The following hypertext essay was written in partial completion of the Master of Arts in Communications and Technology degree at the University of Alberta, Canada.
© 2013 Nicole Basaraba
The navigation menu for this essay can be found at the bottom of each section. In hypertext fashion, it can be followed in any order desired, however, there is a suggested order included as labelled by numbers.
Where is all the Hypertext Fiction in this Digital Age?
A Hypertext Essay by Nicole Basaraba
Considering the potential of current multimedia technologies and the increased market for electronic books (e-books), why is hypertext fiction not dominating at the top of bestseller lists?
According to a new report from Bowker, “Online book retail, including ebooks, accounted for 44% of all spending by consumers on books in the U.S. in 2012” (Greenfield, 2013). With such high sales in e-books, the reason for a lack of hyertext fiction on the market calls for some investigation. The hypertext book is of interest because it makes use of the digital medium more so than electronic copies of printed books. As a writer and web editor interested in the publishing industry, the discoverable potential is worth investigating.
The term ‘Hypertext’ was coined by philosopher, sociologist, and information technologist, Theodor Holm (Ted) Nelson, in 1963. Nelson writes: “‘Hypertext’ means forms of writing which branch or perform on request; they are best presented on computer display screens…Discrete, or chunk style, hypertexts consist of separate pieces of text connected by links” (as cited in Wardrip-Fruin, 2004, p. 127). However, this term has been defined and used in multiple ways. Espen Aarseth (1994) writes, “Hypertext, for all its packaging and theories, is an amazingly simple concept. It is merely a direct connection from one position in a text to another,” (p. 59). Thus, this connection (or linking) has been a major focus of writers and publishers of hyper fiction.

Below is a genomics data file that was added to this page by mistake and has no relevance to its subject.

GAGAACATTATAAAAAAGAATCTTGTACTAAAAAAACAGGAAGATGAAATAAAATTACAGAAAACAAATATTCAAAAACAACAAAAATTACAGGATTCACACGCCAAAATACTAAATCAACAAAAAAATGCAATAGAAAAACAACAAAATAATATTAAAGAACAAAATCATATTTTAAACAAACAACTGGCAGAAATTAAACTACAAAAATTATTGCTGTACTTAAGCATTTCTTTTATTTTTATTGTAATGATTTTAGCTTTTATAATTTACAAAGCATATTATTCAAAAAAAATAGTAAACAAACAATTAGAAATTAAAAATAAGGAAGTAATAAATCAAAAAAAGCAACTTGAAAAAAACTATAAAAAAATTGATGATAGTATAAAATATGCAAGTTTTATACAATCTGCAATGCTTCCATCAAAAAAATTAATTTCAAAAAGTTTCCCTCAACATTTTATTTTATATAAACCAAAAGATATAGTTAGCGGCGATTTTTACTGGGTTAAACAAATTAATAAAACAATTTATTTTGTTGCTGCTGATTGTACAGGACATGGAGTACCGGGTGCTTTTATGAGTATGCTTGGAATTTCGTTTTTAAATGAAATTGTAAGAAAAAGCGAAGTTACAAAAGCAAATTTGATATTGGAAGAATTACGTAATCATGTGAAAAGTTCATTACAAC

There are several reasons why hypertext fiction has not taken off in the literary community including technical design issues, copyright laws, digital rights management, and issues with ‘stocking’ e-books. But, before these issues can be addressed, there are more foundational issues surrounding the new digital medium and its affects on the reader that provide background. The scope of the following hypertext essay will take a closer look at the issues of:
- reader experience, the phenomenology and custom of traditional linear reading;
- remediation, going beyond the book metaphor and working with the digital medium; and
- the shift in narrative form required for the future hypertext fiction.